KFC has warned Colonel's Club loyalty members in the UK that it's website was targeted and multiple accounts could be compromised. Justin Sullivan/Getty Images

Call in the Colonel! Popular fast food chain KFC has warned Colonel's Club loyalty scheme members in the UK that its website has been targeted and multiple accounts may have been compromised. About 1.2 million members of the Colonel's Club, which allows customers to collect Chicken Stamps and "earn their way to free food rewards," recently received an email about the breach.

"Our monitoring systems have found a small number of Colonel's Club accounts may have been compromised as a result of our website being targeted," the email read, ITV News reports. "Whilst it's unlikely you have been impacted, we advise that you change your password as a precaution."

The company also advised members that use the same login credentials across other services should reset those as well.

"As this type of problem is becoming more common online, we've now introduced additional security measures to further safeguard our members' accounts and to stop this kind of thing happening again," the email continued.

The company reportedly claimed that only 30 loyalty members were targeted but they have informed all Colonel's Club members about the data breach. The company did not disclose any specifics about the attack or what other information may have been accessed.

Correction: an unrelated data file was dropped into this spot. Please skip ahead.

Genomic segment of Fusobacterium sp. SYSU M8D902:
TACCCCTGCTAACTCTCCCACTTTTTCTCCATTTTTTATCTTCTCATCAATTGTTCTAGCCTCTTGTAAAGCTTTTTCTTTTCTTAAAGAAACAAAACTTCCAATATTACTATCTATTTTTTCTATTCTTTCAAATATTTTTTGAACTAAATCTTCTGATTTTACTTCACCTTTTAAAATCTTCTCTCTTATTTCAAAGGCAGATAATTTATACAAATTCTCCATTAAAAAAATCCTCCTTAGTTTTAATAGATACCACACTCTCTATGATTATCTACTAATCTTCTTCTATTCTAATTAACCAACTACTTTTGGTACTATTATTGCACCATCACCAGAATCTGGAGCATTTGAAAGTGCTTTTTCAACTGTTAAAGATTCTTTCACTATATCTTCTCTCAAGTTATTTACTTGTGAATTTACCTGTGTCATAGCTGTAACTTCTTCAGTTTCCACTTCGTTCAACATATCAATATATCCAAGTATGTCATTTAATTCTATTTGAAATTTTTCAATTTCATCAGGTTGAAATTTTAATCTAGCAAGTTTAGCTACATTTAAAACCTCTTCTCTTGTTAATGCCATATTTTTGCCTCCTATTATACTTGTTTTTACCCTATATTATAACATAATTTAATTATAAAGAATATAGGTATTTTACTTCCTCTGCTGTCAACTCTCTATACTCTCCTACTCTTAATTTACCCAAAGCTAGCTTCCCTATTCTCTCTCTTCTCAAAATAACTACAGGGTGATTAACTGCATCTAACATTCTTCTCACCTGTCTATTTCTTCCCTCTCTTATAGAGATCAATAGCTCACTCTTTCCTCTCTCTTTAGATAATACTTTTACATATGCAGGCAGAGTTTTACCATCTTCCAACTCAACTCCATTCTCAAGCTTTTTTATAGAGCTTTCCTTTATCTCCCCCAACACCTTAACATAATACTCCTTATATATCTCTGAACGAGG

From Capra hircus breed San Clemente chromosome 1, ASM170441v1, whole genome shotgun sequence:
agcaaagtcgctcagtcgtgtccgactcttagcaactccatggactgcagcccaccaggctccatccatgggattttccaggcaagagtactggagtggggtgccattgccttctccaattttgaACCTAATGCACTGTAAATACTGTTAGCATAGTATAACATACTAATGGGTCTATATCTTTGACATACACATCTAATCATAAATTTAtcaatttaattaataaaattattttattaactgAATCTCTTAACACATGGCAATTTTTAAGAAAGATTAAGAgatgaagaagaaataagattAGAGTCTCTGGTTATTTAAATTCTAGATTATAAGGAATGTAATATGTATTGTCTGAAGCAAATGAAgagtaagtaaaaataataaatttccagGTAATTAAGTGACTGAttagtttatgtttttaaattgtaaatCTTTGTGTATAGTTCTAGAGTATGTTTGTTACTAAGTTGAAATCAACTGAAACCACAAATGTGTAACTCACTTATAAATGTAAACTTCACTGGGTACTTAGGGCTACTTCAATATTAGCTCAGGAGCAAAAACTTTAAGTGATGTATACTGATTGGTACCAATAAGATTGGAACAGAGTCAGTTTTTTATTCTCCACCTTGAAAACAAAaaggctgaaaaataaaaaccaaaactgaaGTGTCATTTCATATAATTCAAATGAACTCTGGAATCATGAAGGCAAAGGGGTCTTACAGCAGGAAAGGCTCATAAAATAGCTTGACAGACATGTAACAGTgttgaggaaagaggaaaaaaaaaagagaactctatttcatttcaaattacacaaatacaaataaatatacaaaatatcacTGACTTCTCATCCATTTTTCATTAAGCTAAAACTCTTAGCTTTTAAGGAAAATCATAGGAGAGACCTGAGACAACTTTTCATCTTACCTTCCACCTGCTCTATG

"We take the online security of our fans very seriously, so we've advised all Colonel's Club members to change their passwords as a precaution, despite only a small number of accounts being directly affected," the company said in a statement to Techcrunch. "We don't store credit card details as part of our Colonel's Club rewards scheme, so no financial data was compromised."

CEO and founder of security firm High-Tech Bridge Ilia Kolochenko said that it was difficult to pinpoint the hackers' motives for the attack, adding that multiple retailers and fast food chains are typically targeted during the holiday season.

"It is difficult to say what the attackers were looking for, but quite probably they were targeting many large food chains and retailers before Christmas, selecting the weakest ones as their victims," Kolochenko told IBTimes UK.

"I wonder how many retailers were already breached, but failed to detect the incident and notify their customers. Probably we will discover this in 2017 or even later. Before Christmas holidays, we should all be particularly careful and attentive to cyber attacks, as cybercriminals use the holiday rush for their benefit."